I made the self-evident point a couple of weeks ago that the vast middle of any book is by far the largest segment, which is why I have spent a few weeks on the subject. At the same time, though, there are as many different ways to approach the middle (and the beginning, and the ending) as there are books to be written, which is to say there’s an infinite number. And so there are only so many specifics I can offer. This, it seems to me is especially true of the middle. Beginnings share a common purpose — we use them to hook our readers. Endings seek to cap off our narratives, tie off loose ends and, perhaps, hint at additional story elements to come in subsequent volumes.
The purpose of the middle is to tell the story. How’s that for vague?
As I say, the middle can take readers literally anywhere. That said, though, I believe strongly that every scene in the vast middle has to serve a narrative purpose. This is one reason why I tend to rely on an outline when I write. Even if that outline is rough and purposefully sketchy, it helps me organize my thoughts and plan out my story. I don’t do it because I’m OCD. (I mean, I am OCD, but that’s not why I outline. Or at least it’s not the only reason. Okay, moving on . . . .) I do it because I don’t want wasted pages in my manuscript. I want my pacing as taut and clean as it can be.
I am currently reading through my Winds of the Forelands series, editing OCR scans of the books in order to re-release them sometime in the near future. Winds of the Forelands was my second series, a sprawling epic fantasy with a complex, dynamic narrative of braided plot lines. At the time I wrote the series (2000-2006) I worked hard to make each volume as coherent and concise as possible. Looking back on the books now, I see that I was only partially successful. I’m doing a light edit right now — I’m only tightening up my prose. The structural flaws in the series will remain. They are part of the story I wrote, and an accurate reflection of my writing at the time. And the fact is, the books are pretty darn good.
But when I hold Winds of the Forelands up beside the Radiants books, or the Chalice War novels, or even my Islevale Cycle, which is my most recent foray into big epic fantasy, the older story suffers for the comparison. There are so many scenes and passages in WOTF that I could cut without costing myself much at all. The essence of the storyline would remain, and the reading experience would likely be smoother and quicker. — Sigh — So be it.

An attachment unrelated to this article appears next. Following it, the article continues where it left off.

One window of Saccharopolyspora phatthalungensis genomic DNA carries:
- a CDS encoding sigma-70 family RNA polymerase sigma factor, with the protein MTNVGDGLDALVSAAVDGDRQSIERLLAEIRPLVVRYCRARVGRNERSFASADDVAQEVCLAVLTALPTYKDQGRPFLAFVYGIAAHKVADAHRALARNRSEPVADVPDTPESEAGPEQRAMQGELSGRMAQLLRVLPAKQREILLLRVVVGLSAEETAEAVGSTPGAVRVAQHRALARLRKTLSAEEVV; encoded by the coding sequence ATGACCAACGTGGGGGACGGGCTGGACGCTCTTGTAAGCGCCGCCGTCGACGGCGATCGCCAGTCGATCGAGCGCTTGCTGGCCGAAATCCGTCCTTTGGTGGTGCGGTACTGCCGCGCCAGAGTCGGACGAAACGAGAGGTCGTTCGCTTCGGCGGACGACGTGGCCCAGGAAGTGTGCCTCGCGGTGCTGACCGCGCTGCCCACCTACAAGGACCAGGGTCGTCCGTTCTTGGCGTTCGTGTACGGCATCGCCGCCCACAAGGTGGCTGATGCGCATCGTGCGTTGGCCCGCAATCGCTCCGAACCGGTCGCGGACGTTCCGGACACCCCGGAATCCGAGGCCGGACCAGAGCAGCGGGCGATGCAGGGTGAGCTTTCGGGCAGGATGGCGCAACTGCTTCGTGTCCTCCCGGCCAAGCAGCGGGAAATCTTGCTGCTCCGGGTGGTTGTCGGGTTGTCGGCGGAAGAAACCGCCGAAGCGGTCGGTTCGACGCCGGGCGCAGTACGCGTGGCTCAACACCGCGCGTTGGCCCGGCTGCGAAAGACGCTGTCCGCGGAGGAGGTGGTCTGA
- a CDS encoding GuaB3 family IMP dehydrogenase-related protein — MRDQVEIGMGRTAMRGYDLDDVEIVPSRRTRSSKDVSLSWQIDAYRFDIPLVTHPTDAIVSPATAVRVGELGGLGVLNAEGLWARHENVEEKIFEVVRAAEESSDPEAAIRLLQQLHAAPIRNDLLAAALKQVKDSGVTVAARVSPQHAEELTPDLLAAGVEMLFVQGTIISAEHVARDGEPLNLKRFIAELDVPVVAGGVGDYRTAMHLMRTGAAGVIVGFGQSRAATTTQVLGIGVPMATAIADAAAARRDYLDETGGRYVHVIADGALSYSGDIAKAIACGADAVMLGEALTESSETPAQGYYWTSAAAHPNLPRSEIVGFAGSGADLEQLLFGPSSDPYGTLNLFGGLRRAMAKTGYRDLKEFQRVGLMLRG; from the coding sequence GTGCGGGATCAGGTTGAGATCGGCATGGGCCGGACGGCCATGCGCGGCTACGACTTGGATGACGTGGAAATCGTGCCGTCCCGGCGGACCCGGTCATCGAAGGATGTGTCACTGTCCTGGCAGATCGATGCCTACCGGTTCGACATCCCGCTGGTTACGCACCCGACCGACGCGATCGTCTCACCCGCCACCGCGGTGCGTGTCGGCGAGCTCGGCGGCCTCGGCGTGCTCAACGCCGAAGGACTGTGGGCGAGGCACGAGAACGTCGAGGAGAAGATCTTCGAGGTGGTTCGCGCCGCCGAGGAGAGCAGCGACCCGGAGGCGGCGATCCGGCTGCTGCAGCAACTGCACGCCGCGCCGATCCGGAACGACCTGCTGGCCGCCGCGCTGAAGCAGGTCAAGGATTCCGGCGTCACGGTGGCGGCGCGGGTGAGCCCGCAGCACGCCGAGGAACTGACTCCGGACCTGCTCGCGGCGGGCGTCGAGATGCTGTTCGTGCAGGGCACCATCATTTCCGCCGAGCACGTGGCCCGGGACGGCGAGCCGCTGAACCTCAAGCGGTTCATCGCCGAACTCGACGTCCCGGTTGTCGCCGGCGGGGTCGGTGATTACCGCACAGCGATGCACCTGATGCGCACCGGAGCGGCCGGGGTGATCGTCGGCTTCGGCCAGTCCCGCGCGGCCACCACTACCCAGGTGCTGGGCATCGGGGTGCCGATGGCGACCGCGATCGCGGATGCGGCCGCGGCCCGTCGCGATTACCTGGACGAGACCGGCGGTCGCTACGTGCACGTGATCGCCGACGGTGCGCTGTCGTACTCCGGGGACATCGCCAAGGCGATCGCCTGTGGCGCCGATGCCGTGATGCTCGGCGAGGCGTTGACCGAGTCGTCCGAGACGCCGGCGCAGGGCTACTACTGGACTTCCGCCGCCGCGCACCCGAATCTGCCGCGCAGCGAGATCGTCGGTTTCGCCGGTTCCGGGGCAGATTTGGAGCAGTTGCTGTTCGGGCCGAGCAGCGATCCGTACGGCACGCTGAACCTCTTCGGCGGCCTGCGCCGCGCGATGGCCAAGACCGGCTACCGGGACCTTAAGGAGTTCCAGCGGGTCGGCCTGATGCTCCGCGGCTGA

Again, the purpose of outlining, and the purpose of revising and editing, ought to be to make our work as concise and focused as possible. I can think of several books by big name authors that have in their vast middles scenes that meander, that serve little or no narrative purpose, that (in my opinion) actually detract from the larger story. I won’t name the books or authors, but chances are you have come across similar scenes in books you’ve read. Maybe you’ve encountered the same ones I’m thinking of. This is the sort of thing we want to avoid. Big name authors can get away with doing this occasionally. Authors seeking to break into the business, or mid-list authors looking to move up the ladder, simply can’t.
So, how do we avoid those superfluous, serve-no-purpose scenes?
Well, as I’ve said already, one way to avoid them is to outline. I know there are many dedicated so-called “organic writers” out there, and I respect that. Again, I outline loosely, precisely because I want to maintain the organic quality of my writing. Still, outlining really can help keep us from straying from our crucial plot points.
So can something called Vernor’s Rule. This is a writing principle I have discussed before in various venues. Allow me to explain it again here. “Vernor” is multiple Hugo-award winning author Vernor Vinge, who is best known for such books as A Fire Upon the Deep and A Deepness In the Sky. For a time, he and I had the same editor at Tor Books — that editor is the person who first told me of Vernor’s Rule.
Vernor’s Rule goes like this: There are basically three things we authors do as storytellers. We advance our plots, we build character, and we fill in background information. (Yes, this oversimplifies things a bit, but if you think about it you soon see that all we write can be placed under these three broad headings.) Every scene we write should be doing at least two of these things simultaneously. Preferably, each scene should do all three things at once. If a scene only accomplishes one of these things, or — heavens forbid — none of them, our narrative has stalled and we need to rework the scene.
Got that? If not, read the paragraph again — it sounds more complicated than it is. Really. It means essentially that writers need to multitask all the time. Every scene, every passage, ought to accomplish several things at once. That’s how we keep our narratives moving. That’s how we tackle the vast middle.
Next week we start endings. As it were.